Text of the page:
5 Ways to Bring Coding into Your Core Curriculum
During a #TynkerChat on Twitter a few months ago, moderator Jon Corippo asked participants, “Can coding replace worksheets? To what degree?”
Q4 Can coding replace worksheets? To what degree? #TynkerChat
— jcorippo (@jcorippo) May 15, 2017
Here are five ideas for how you can bring coding into your curriculum instead of worksheets – along with free example projects that you can use in your classroom:
1. Tell a story with code
Assigning a storytelling project can serve a lot of different purposes: reinforcing a grammar concept, encouraging creativity and storytelling skills, and teaching coding!
Use this to replace: A grammar worksheet on homophones.
How it works: In this example, students can work by themselves or in pairs to create a short story with lots of homophones. Instead of using the “say” block, the characters use the “ask with answers” block to ask for the correct homophone from a list of choices. The story can’t move on until the player chooses the correct homophone!
Possible extensions: This template could be used for a lot of different topics! How about choosing the correct spelling of a word or choosing the vocab word that makes the most sense in context?
2. Make a game
Kids love playing games – and there are tons of wonderful educational games out there that reinforce math concepts – but there is something fundamentally different about programming your own game that really drives home the concepts.
Use this to replace: A math worksheet on multiplication.
How it works: There are three main aspects to this game that your students code: the falling obstacles, the running character, and win/loss conditions when the character touches an obstacle or the goal. Your students write their own math questions and program the character so that only the correct answer makes it move forward.
Possible extensions: There are so many types of games that your students can make, but this basic template can be used for just about any subject – and students can even customize the character, background, and obstacle to match the topic.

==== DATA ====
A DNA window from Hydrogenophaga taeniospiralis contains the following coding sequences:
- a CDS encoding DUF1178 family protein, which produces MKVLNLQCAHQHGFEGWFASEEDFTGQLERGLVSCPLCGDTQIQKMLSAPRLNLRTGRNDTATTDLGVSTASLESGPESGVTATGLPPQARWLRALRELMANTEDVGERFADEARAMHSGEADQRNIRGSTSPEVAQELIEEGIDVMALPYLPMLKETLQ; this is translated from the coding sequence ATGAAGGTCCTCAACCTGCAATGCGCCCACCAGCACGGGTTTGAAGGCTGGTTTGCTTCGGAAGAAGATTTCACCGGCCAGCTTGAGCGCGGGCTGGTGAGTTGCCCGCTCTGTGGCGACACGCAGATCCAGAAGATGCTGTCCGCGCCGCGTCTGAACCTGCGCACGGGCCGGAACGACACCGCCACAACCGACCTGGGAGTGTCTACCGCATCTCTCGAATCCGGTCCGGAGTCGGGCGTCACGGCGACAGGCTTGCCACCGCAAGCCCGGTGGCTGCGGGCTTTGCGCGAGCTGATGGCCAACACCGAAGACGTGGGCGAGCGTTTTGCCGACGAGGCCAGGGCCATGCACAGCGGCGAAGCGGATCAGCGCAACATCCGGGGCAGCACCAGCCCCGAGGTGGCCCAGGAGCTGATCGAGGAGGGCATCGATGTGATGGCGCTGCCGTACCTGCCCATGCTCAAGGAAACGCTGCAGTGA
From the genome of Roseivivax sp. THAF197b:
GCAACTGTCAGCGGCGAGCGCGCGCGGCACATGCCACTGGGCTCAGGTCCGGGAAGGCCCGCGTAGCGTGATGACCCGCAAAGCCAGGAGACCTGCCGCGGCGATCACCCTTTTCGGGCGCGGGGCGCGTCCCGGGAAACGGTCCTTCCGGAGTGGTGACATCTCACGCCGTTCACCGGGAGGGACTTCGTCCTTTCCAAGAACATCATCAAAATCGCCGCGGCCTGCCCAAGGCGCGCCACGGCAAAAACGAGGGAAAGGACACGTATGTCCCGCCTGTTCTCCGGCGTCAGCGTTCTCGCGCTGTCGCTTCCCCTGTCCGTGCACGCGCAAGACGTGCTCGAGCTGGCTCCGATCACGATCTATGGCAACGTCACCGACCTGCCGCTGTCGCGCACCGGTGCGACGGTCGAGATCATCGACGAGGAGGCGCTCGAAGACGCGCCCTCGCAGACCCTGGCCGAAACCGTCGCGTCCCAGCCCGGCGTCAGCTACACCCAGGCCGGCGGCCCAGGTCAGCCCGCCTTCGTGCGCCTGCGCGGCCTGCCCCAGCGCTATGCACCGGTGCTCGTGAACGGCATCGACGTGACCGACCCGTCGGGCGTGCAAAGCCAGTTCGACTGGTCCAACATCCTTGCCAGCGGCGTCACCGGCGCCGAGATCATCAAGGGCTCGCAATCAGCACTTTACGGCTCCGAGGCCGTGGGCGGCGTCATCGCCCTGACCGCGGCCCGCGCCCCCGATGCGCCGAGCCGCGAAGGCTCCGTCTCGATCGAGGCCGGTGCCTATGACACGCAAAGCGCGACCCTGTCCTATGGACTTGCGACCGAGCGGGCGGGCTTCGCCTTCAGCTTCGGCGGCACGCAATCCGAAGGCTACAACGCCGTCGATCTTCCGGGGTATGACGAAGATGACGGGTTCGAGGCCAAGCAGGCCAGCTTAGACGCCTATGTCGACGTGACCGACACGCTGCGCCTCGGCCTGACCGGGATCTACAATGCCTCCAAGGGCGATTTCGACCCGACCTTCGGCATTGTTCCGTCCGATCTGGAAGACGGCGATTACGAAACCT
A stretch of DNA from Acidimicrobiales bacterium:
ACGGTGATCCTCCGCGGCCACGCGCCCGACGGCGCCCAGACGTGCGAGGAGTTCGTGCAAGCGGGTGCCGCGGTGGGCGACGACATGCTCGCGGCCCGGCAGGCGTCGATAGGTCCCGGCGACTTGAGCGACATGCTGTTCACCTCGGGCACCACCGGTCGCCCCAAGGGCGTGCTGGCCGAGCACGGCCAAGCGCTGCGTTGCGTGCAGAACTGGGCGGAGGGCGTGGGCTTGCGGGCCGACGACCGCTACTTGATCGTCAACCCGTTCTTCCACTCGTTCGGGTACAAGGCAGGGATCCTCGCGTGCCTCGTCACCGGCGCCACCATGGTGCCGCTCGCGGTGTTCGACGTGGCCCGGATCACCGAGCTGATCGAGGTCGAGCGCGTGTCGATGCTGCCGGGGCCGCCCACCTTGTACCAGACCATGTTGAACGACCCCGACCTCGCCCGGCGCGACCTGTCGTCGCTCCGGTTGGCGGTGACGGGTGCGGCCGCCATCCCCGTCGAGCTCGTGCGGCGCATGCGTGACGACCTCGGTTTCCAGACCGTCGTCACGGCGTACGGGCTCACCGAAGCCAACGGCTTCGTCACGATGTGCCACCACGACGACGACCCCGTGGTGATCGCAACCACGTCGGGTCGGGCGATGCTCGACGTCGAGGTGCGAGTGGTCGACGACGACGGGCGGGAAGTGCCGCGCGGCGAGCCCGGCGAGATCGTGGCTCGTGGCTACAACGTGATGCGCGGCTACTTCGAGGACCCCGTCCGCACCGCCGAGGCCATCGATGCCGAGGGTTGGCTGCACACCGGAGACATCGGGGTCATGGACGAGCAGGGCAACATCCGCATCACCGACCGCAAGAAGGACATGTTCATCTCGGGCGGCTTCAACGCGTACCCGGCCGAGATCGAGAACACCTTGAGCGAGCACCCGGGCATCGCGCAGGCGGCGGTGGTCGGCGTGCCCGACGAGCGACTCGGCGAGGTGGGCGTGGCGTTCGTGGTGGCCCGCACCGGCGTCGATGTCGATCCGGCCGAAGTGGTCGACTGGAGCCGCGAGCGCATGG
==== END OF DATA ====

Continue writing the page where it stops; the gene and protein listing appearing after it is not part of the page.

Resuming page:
3. Program a simulation
Programming a simulation can help science come alive for students in a really exciting way. And unlike physical simulations, virtual ones are a lot easier to set up – and to clean up!
Use this to replace: A science worksheet on the Solar System.
How it works: Students apply what they’re learning in math class about angles to model how planets move around the Solar System. Creating the simulation themselves really brings the topic to life.
Possible extensions: This template works wonderfully for showing how any bodies move – including how volcanoes are formed or how Pangaea split apart to form our modern continents.
4. Code a quiz
Quizzes are classic and versatile, and easy to use in any context. This template shows you how to mix up the classic quiz format to include little animations of scenarios that the questions are based on.
Use this to replace: A history or civics worksheet on the Bill of Rights.
How it works: Students come up with scenarios that either do or do not violate the Bill of Rights, then animate these scenarios and ask the user whether or not the Bill of Rights was violated. They can use their final products to quiz their peers and talk to them about whether they agree with the answers.
Possible extensions: Almost any topic! Quizzes are very versatile and easy to make. You can make this project easier by eliminating some of the scene animations, or make it more challenging by
5. Make an interactive model
Interactive models combine the intuitive visuals of simulations with the interactivity of quizzes! Once students make their interactive models, they’re great resources that students can share with their classmates to study for tests.
Use this to replace: A life sciences or environmental science worksheet on ecological pyramids.
How it works: Students (or groups of students) choose an ecosystem, like the desert, forest, or freshwater river. They work together to do research on their ecosystem and find out how plants and animals interact and what level of the ecological pyramid they fall into. Then they create a simple interactive model that sorts animals and plants into their correct trophic level.
Possible Extensions: This is great for modeling any science topic or diagramming a process, like the rock cycle or how the digestive system works.
One of the best parts of using coding instead of a worksheet is that, as they complete these projects, students build a digital portfolio of their work, which they can use to review what they’ve learned, as well as to quiz their friends! Plus, you can compile the best projects from the class and add them to a class showcase that you can show off to parents or other teachers.
All these projects are available on our Hour of Code page, on the free Tynker app for Android tablets and iPads, and in students’ accounts under Learn to Code → Tutorials → STEM. You can access hundreds more of these projects as part of our STEM curriculum, which comes with any school license.
Are you planning to stick with worksheets, or are you ready to try something new? How do you think worksheets compare to coding projects? Share your thoughts with us on Twitter and join the conversation for next week’s #TynkerChat!